The risk exists now; a potent mix of narcissism and nuclear bombs could trigger it, writes Paul Rogers
IT IS October 2019 and Trump is in serious trouble as his domestic support crumbles. He has failed conspicuously in foreign affairs, the core issue for ‘making America great again’. The mess in Afghanistan continues despite the United States military's free rein to run the war its way, and troops are also bogged down in Iraq and Syria where Iranian influence continues to expand. His attempt to derail the Iran nuclear agreement is failing thanks to opposition from other participants, even Britain and France. All this is happening as the 2020 presidential election looms.
What brings this all to a head is North Korea’s success in starting to deploy intercontinental ballistic missiles armed with thermonuclear warheads and its being able to target any part of the United States. Just as Kim Jong-un’s regime views such a capability as the only means to ensure its survival, so Trump’s bottom line is that he will not, under any circumstances, allow the United States to be put at risk in this way.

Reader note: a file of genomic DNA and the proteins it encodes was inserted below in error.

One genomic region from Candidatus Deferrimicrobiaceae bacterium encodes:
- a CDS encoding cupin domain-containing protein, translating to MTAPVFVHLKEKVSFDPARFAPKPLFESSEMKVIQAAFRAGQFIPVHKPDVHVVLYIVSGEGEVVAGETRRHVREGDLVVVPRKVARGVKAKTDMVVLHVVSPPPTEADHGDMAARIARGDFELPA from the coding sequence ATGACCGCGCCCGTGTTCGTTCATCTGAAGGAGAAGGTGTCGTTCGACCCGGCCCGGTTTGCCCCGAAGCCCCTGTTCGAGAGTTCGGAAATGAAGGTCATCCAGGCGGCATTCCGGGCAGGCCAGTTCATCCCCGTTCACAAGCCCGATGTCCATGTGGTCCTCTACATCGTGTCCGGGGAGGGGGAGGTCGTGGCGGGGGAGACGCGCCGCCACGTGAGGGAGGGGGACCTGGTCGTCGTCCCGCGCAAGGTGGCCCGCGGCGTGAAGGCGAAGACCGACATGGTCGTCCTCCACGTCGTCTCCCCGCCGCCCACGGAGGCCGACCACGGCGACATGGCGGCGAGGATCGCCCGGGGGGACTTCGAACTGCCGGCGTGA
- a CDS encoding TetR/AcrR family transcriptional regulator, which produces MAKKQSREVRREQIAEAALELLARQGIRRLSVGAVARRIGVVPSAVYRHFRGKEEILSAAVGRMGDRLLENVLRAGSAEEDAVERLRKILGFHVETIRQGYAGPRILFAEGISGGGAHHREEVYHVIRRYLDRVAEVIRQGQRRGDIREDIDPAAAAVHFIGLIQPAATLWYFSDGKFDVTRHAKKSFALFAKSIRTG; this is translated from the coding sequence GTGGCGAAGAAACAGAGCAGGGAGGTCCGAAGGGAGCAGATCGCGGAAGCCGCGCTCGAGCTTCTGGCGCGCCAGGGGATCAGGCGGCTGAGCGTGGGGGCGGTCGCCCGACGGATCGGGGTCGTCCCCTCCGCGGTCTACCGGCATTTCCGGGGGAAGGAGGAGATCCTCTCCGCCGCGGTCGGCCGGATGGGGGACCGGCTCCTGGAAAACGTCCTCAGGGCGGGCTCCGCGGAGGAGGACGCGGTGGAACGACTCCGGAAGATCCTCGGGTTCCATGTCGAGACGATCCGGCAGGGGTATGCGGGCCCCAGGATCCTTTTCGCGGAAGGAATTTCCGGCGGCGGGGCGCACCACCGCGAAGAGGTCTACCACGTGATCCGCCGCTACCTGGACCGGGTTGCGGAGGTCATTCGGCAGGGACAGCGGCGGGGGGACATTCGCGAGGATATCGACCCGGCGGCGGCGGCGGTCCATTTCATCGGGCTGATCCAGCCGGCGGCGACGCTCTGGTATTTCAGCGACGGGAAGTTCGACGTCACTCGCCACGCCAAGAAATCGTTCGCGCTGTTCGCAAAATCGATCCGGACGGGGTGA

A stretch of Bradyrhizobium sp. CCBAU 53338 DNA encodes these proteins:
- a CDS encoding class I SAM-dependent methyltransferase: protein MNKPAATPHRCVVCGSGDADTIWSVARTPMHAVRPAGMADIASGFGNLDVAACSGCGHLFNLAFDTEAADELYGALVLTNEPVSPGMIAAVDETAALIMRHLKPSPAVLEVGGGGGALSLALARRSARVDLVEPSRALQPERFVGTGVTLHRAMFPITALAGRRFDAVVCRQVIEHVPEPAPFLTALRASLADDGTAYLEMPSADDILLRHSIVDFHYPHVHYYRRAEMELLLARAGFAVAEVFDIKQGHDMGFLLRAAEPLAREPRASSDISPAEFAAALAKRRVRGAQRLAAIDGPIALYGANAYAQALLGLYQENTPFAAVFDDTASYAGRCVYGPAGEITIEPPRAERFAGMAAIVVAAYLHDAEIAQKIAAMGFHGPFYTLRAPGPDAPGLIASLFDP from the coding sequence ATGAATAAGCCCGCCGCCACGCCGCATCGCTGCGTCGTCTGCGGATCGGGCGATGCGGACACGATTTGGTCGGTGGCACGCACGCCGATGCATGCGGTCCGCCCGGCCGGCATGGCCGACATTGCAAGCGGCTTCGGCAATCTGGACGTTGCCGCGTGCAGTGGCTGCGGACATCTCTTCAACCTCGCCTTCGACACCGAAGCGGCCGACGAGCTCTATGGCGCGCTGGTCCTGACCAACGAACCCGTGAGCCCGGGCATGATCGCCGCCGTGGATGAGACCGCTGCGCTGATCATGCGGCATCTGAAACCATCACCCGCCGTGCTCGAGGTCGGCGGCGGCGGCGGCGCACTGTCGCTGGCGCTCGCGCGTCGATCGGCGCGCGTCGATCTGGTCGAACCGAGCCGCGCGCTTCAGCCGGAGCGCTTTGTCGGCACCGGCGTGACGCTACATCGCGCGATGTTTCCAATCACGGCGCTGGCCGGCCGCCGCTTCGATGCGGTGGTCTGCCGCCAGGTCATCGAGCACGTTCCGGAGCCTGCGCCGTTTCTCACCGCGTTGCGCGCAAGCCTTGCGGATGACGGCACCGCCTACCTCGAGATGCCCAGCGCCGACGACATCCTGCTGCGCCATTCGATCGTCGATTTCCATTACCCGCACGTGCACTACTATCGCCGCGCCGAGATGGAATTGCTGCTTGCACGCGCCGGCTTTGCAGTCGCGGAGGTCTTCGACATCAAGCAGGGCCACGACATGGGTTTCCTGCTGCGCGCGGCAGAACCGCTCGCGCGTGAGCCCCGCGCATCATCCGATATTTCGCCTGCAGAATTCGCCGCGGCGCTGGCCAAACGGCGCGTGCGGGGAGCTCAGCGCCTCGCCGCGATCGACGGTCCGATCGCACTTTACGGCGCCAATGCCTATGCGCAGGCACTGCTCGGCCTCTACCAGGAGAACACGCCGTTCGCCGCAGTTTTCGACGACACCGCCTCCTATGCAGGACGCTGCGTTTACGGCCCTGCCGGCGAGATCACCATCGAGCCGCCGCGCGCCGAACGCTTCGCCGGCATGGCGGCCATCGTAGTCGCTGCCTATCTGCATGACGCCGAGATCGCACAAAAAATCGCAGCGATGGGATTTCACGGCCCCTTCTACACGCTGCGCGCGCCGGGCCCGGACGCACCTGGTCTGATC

There is a complete and utter stalemate whose tensions are becoming unbearable. Under these circumstances, war could start by accident. But an even greater danger lurks, reflecting two factors that have sharpened between 2017 and 2019.
The first is the mix of personality and politics. Trump is an out-and-out narcissist to a degree that is unusual even among political leaders. Personal status is everything to him, measured now both in his domestic prestige and, even more, in America’s (that is, his) standing in the world. He has constantly returned to the frame of American influence being in decline for at least two decades in the face of all other states which, by definition, are ‘lesser’ and thus far weaker.